On March 5, 2020, Vermont Governor Phil Scott signed into law Senate Bill 110, “An act relating to data privacy and consumer protection,” which provides authority to develop a statewide data privacy inventory of the personally identifiable information (PII) that the state collects from and maintains of its citizens.
According to the bill, the data privacy inventory will be developed by, and be the joint responsibility of, the State Court Administrator of the Judicial Branch, the Director of Information Technology for the Legislative Branch, and the Chief Data Officer of the Secretary of State’s Office for the Executive Branch. Those individuals will be responsible for directing the state’s efforts in conducting a privacy audit around 1) the state and its agencies’ collection of residents’ personal information; 2) state and federal laws applicable to PII; 3) arrangements or agreements, whether oral or in writing, about the sharing of PII between agencies; and 4) provide recommendations for proposed legislation regarding the collection and management of PII to the Governor.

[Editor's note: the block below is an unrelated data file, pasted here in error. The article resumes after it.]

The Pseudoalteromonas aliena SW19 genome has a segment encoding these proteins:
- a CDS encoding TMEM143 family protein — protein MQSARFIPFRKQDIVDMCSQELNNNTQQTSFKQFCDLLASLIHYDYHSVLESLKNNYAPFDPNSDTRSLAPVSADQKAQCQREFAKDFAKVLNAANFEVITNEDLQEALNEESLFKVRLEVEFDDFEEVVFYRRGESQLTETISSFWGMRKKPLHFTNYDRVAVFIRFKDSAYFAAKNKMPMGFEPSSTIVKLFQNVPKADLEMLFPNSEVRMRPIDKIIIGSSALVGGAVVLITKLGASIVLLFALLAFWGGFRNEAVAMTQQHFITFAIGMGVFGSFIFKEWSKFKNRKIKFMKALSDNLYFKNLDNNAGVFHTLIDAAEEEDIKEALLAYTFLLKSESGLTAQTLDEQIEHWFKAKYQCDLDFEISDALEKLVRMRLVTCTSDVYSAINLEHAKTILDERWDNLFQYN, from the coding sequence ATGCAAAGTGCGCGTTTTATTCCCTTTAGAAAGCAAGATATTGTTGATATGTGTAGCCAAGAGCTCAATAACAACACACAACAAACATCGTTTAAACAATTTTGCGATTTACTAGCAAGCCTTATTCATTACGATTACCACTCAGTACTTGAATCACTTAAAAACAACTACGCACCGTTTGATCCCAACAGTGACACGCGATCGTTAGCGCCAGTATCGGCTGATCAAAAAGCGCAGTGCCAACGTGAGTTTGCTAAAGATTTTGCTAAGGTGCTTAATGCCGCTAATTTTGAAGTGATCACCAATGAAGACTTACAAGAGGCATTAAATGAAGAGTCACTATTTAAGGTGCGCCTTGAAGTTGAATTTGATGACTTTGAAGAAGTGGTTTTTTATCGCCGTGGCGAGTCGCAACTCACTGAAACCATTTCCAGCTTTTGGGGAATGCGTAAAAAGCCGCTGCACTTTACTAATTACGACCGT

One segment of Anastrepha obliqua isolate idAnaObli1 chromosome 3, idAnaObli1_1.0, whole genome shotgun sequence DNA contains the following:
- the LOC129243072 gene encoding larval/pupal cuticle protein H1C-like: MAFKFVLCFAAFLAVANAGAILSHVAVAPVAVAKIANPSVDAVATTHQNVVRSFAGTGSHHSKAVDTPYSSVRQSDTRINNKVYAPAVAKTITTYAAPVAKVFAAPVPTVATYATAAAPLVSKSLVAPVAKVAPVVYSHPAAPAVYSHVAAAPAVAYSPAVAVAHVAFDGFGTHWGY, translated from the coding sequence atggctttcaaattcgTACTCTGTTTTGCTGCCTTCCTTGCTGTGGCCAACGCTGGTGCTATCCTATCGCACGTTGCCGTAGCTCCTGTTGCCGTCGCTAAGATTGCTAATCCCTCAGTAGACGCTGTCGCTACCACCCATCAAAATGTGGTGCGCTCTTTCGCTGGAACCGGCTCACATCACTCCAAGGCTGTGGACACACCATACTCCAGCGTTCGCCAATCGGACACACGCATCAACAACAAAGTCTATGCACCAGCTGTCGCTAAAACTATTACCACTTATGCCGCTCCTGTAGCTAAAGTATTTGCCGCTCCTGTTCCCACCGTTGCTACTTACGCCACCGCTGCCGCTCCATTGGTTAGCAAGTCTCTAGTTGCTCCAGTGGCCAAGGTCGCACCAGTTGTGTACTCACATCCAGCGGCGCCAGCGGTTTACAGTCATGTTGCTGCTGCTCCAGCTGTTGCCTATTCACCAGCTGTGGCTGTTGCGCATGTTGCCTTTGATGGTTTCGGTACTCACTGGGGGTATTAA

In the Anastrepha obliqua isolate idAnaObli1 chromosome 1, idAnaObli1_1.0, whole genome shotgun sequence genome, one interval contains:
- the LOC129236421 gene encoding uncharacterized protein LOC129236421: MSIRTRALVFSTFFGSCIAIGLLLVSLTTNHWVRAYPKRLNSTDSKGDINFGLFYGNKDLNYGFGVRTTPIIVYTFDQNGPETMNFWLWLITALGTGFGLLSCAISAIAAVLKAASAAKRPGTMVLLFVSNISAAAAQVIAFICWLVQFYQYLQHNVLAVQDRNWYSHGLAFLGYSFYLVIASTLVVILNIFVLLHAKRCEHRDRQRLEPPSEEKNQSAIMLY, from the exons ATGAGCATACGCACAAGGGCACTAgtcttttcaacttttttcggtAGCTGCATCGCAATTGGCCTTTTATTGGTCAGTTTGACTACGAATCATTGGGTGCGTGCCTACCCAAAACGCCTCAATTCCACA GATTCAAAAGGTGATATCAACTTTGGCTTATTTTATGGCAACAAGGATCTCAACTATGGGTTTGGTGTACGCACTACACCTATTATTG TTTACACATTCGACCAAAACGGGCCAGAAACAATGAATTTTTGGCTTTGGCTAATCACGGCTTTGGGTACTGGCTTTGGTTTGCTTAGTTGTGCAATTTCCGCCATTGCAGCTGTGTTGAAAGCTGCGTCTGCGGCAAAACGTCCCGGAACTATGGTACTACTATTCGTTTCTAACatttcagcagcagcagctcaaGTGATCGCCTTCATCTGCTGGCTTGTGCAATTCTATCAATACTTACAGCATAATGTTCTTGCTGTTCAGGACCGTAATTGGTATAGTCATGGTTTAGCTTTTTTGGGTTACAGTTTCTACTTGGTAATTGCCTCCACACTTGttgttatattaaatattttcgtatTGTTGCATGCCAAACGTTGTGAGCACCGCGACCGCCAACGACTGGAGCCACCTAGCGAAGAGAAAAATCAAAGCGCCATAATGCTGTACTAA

The bill also expands the definition of personal information subject to the Security Breach Notice Act to include biometric, genetic, tax payer identification numbers, health, medical diagnosis or treatment information, and health insurance policy numbers.
Back to the data privacy inventory. This is also called “data mapping” in the privacy world.
Mapping which state agencies collect, use, maintain and disclose citizens’ personal information will be a monumental task, even in the small state of Vermont. Nonetheless, as private businesses have learned over the years, it is nearly impossible to assess the risk of the data the organization has in its possession, as well as put measures in place to protect it, if you don’t know where it is or what is being done with it.
It is unclear how many states are trying to accomplish this task, but when you look at the amount of sensitive personal data states collect and maintain, this is a worthy and impressive goal by the legislators and Governor. Kudos to lawmakers in Vermont, and may other states follow in Vermont’s footsteps.